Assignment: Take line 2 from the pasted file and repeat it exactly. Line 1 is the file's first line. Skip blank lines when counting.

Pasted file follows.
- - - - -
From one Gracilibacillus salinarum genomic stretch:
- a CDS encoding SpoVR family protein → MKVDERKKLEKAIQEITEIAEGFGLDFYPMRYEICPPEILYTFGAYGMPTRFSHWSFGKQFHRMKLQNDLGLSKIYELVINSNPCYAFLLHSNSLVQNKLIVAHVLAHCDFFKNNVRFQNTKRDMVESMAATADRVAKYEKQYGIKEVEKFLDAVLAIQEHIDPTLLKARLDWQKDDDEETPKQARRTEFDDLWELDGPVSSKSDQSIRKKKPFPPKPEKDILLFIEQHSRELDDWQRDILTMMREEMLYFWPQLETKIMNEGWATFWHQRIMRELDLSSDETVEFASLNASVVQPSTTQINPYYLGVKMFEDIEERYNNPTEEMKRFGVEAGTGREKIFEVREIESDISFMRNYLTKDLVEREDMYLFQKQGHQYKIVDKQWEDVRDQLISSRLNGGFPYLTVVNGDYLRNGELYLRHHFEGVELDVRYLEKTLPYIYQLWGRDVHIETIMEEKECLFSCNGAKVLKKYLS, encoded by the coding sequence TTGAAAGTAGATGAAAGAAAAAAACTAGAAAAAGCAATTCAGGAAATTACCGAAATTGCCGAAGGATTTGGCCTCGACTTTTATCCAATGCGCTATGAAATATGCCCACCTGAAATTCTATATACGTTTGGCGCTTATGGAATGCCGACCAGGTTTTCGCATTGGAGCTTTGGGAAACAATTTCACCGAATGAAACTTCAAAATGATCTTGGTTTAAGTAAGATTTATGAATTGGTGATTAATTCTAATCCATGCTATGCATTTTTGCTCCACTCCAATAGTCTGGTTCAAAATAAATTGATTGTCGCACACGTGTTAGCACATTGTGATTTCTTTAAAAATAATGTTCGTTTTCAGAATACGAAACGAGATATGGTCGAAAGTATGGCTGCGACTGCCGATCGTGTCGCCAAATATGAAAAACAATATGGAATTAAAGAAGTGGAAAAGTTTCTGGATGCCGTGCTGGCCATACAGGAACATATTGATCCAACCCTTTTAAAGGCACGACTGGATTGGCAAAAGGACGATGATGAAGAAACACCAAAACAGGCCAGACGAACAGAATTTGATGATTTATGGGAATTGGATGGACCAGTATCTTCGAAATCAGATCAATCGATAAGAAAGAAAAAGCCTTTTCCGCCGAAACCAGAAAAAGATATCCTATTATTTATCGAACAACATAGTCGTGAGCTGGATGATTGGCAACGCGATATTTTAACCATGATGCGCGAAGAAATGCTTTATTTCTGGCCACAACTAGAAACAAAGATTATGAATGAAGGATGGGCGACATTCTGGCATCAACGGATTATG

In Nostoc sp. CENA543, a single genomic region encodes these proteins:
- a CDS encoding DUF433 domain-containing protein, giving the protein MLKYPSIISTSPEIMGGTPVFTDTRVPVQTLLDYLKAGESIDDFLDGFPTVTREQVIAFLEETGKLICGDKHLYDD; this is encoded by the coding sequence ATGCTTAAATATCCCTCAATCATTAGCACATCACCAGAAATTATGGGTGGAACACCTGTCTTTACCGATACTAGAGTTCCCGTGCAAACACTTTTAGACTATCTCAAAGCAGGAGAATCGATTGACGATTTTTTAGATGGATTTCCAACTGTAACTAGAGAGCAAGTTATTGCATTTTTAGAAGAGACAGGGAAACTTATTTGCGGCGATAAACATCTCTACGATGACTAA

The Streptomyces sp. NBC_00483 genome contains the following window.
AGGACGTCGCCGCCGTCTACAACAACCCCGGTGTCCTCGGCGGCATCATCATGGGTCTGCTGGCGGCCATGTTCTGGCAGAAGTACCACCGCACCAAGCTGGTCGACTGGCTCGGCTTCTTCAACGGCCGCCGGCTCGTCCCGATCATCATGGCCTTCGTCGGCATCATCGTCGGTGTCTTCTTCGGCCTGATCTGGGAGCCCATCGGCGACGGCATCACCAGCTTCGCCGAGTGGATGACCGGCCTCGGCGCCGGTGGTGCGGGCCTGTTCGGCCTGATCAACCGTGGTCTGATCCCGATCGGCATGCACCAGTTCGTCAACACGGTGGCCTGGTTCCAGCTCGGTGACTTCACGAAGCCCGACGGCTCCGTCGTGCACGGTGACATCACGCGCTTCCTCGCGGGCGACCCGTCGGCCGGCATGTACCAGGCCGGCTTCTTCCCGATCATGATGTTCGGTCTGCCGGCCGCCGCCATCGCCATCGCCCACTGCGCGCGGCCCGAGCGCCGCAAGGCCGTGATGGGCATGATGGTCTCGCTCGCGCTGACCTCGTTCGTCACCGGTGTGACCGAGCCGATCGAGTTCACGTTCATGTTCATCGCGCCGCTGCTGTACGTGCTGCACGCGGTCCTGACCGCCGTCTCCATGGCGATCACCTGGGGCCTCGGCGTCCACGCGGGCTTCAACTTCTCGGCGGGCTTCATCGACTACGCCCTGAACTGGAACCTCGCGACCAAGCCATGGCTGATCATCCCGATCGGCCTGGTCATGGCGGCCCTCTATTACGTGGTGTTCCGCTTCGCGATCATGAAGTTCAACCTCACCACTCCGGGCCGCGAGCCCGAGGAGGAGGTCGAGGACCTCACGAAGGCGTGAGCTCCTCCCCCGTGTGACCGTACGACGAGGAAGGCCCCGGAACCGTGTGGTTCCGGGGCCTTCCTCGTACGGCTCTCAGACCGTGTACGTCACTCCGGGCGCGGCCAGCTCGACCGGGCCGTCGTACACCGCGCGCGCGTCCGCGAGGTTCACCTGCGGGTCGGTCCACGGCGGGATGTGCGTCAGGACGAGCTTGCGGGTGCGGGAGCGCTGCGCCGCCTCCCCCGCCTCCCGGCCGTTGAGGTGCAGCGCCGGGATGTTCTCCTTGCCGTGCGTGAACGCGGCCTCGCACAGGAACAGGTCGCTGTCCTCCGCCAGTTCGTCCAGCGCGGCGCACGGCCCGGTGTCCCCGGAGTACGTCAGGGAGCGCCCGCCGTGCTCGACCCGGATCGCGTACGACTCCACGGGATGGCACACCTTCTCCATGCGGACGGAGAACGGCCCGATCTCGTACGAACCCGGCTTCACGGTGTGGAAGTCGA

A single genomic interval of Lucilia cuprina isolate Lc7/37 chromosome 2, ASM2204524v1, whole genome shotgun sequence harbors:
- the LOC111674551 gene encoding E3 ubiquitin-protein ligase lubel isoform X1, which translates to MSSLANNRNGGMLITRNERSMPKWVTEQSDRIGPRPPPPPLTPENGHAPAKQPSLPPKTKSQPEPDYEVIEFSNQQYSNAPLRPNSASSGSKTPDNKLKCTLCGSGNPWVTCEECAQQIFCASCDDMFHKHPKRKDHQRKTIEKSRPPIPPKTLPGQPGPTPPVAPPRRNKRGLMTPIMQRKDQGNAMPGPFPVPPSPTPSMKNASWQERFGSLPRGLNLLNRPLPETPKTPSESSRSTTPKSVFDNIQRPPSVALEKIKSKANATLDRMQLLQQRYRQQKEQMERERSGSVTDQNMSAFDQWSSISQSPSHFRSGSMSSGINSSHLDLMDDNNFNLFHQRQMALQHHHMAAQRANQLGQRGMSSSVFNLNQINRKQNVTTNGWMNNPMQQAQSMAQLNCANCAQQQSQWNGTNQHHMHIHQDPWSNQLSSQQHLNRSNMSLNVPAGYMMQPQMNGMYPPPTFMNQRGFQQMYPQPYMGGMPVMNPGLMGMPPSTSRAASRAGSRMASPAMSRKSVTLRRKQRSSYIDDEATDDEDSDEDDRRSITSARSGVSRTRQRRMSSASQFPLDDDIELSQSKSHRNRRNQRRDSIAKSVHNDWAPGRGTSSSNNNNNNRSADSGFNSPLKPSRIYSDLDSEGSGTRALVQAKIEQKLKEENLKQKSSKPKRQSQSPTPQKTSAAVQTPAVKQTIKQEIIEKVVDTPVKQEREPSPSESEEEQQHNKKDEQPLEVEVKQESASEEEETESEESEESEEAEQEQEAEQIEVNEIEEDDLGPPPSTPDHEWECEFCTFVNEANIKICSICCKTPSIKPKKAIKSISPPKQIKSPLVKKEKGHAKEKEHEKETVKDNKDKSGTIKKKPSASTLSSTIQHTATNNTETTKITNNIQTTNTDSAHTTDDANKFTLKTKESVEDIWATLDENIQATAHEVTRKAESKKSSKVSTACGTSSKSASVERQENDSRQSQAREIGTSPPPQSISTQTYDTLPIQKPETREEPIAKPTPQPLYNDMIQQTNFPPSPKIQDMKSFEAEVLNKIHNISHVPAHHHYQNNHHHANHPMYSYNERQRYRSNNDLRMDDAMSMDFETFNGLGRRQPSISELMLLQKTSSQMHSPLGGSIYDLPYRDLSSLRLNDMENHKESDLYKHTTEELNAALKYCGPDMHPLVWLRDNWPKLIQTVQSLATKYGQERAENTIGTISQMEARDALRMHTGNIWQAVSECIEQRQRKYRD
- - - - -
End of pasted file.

- a CDS encoding SpoVR family protein → MKVDERKKLEKAIQEITEIAEGFGLDFYPMRYEICPPEILYTFGAYGMPTRFSHWSFGKQFHRMKLQNDLGLSKIYELVINSNPCYAFLLHSNSLVQNKLIVAHVLAHCDFFKNNVRFQNTKRDMVESMAATADRVAKYEKQYGIKEVEKFLDAVLAIQEHIDPTLLKARLDWQKDDDEETPKQARRTEFDDLWELDGPVSSKSDQSIRKKKPFPPKPEKDILLFIEQHSRELDDWQRDILTMMREEMLYFWPQLETKIMNEGWATFWHQRIMRELDLSSDETVEFASLNASVVQPSTTQINPYYLGVKMFEDIEERYNNPTEEMKRFGVEAGTGREKIFEVREIESDISFMRNYLTKDLVEREDMYLFQKQGHQYKIVDKQWEDVRDQLISSRLNGGFPYLTVVNGDYLRNGELYLRHHFEGVELDVRYLEKTLPYIYQLWGRDVHIETIMEEKECLFSCNGAKVLKKYLS, encoded by the coding sequence TTGAAAGTAGATGAAAGAAAAAAACTAGAAAAAGCAATTCAGGAAATTACCGAAATTGCCGAAGGATTTGGCCTCGACTTTTATCCAATGCGCTATGAAATATGCCCACCTGAAATTCTATATACGTTTGGCGCTTATGGAATGCCGACCAGGTTTTCGCATTGGAGCTTTGGGAAACAATTTCACCGAATGAAACTTCAAAATGATCTTGGTTTAAGTAAGATTTATGAATTGGTGATTAATTCTAATCCATGCTATGCATTTTTGCTCCACTCCAATAGTCTGGTTCAAAATAAATTGATTGTCGCACACGTGTTAGCACATTGTGATTTCTTTAAAAATAATGTTCGTTTTCAGAATACGAAACGAGATATGGTCGAAAGTATGGCTGCGACTGCCGATCGTGTCGCCAAATATGAAAAACAATATGGAATTAAAGAAGTGGAAAAGTTTCTGGATGCCGTGCTGGCCATACAGGAACATATTGATCCAACCCTTTTAAAGGCACGACTGGATTGGCAAAAGGACGATGATGAAGAAACACCAAAACAGGCCAGACGAACAGAATTTGATGATTTATGGGAATTGGATGGACCAGTATCTTCGAAATCAGATCAATCGATAAGAAAGAAAAAGCCTTTTCCGCCGAAACCAGAAAAAGATATCCTATTATTTATCGAACAACATAGTCGTGAGCTGGATGATTGGCAACGCGATATTTTAACCATGATGCGCGAAGAAATGCTTTATTTCTGGCCACAACTAGAAACAAAGATTATGAATGAAGGATGGGCGACATTCTGGCATCAACGGATTATG